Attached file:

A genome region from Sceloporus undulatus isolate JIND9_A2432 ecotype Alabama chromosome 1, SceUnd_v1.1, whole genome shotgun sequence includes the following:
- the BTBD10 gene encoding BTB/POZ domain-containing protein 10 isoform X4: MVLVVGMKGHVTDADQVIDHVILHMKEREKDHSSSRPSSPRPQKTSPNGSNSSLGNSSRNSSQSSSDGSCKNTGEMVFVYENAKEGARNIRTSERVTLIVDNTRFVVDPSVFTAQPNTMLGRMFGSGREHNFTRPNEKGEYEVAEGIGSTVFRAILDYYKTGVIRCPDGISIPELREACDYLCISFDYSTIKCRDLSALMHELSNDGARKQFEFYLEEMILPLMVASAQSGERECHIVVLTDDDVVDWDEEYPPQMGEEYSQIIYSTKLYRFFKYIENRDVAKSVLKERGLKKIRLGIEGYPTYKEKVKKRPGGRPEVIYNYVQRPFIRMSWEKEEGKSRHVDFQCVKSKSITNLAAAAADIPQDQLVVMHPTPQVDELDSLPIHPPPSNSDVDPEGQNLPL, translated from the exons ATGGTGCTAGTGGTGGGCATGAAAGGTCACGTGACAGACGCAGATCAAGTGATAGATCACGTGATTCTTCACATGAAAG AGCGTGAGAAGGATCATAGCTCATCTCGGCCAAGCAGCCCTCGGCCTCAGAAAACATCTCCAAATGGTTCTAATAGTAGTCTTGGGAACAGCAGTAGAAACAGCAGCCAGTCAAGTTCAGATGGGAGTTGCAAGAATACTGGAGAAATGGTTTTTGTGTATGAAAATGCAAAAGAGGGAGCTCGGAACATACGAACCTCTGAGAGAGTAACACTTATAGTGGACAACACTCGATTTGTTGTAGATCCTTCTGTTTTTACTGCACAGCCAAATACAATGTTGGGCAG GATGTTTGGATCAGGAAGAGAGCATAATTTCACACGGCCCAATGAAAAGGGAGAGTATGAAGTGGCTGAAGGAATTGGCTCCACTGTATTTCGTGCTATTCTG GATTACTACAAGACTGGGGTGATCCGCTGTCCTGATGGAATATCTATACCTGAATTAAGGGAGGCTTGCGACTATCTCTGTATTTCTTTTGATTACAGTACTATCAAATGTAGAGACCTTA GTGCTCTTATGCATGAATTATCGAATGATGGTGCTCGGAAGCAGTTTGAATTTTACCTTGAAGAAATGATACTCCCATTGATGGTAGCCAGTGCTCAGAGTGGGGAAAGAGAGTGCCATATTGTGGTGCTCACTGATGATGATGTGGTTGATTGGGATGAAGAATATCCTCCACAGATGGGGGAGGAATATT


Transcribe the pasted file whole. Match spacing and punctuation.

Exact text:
A genome region from Sceloporus undulatus isolate JIND9_A2432 ecotype Alabama chromosome 1, SceUnd_v1.1, whole genome shotgun sequence includes the following:
- the BTBD10 gene encoding BTB/POZ domain-containing protein 10 isoform X4: MVLVVGMKGHVTDADQVIDHVILHMKEREKDHSSSRPSSPRPQKTSPNGSNSSLGNSSRNSSQSSSDGSCKNTGEMVFVYENAKEGARNIRTSERVTLIVDNTRFVVDPSVFTAQPNTMLGRMFGSGREHNFTRPNEKGEYEVAEGIGSTVFRAILDYYKTGVIRCPDGISIPELREACDYLCISFDYSTIKCRDLSALMHELSNDGARKQFEFYLEEMILPLMVASAQSGERECHIVVLTDDDVVDWDEEYPPQMGEEYSQIIYSTKLYRFFKYIENRDVAKSVLKERGLKKIRLGIEGYPTYKEKVKKRPGGRPEVIYNYVQRPFIRMSWEKEEGKSRHVDFQCVKSKSITNLAAAAADIPQDQLVVMHPTPQVDELDSLPIHPPPSNSDVDPEGQNLPL, translated from the exons ATGGTGCTAGTGGTGGGCATGAAAGGTCACGTGACAGACGCAGATCAAGTGATAGATCACGTGATTCTTCACATGAAAG AGCGTGAGAAGGATCATAGCTCATCTCGGCCAAGCAGCCCTCGGCCTCAGAAAACATCTCCAAATGGTTCTAATAGTAGTCTTGGGAACAGCAGTAGAAACAGCAGCCAGTCAAGTTCAGATGGGAGTTGCAAGAATACTGGAGAAATGGTTTTTGTGTATGAAAATGCAAAAGAGGGAGCTCGGAACATACGAACCTCTGAGAGAGTAACACTTATAGTGGACAACACTCGATTTGTTGTAGATCCTTCTGTTTTTACTGCACAGCCAAATACAATGTTGGGCAG GATGTTTGGATCAGGAAGAGAGCATAATTTCACACGGCCCAATGAAAAGGGAGAGTATGAAGTGGCTGAAGGAATTGGCTCCACTGTATTTCGTGCTATTCTG GATTACTACAAGACTGGGGTGATCCGCTGTCCTGATGGAATATCTATACCTGAATTAAGGGAGGCTTGCGACTATCTCTGTATTTCTTTTGATTACAGTACTATCAAATGTAGAGACCTTA GTGCTCTTATGCATGAATTATCGAATGATGGTGCTCGGAAGCAGTTTGAATTTTACCTTGAAGAAATGATACTCCCATTGATGGTAGCCAGTGCTCAGAGTGGGGAAAGAGAGTGCCATATTGTGGTGCTCACTGATGATGATGTGGTTGATTGGGATGAAGAATATCCTCCACAGATGGGGGAGGAATATT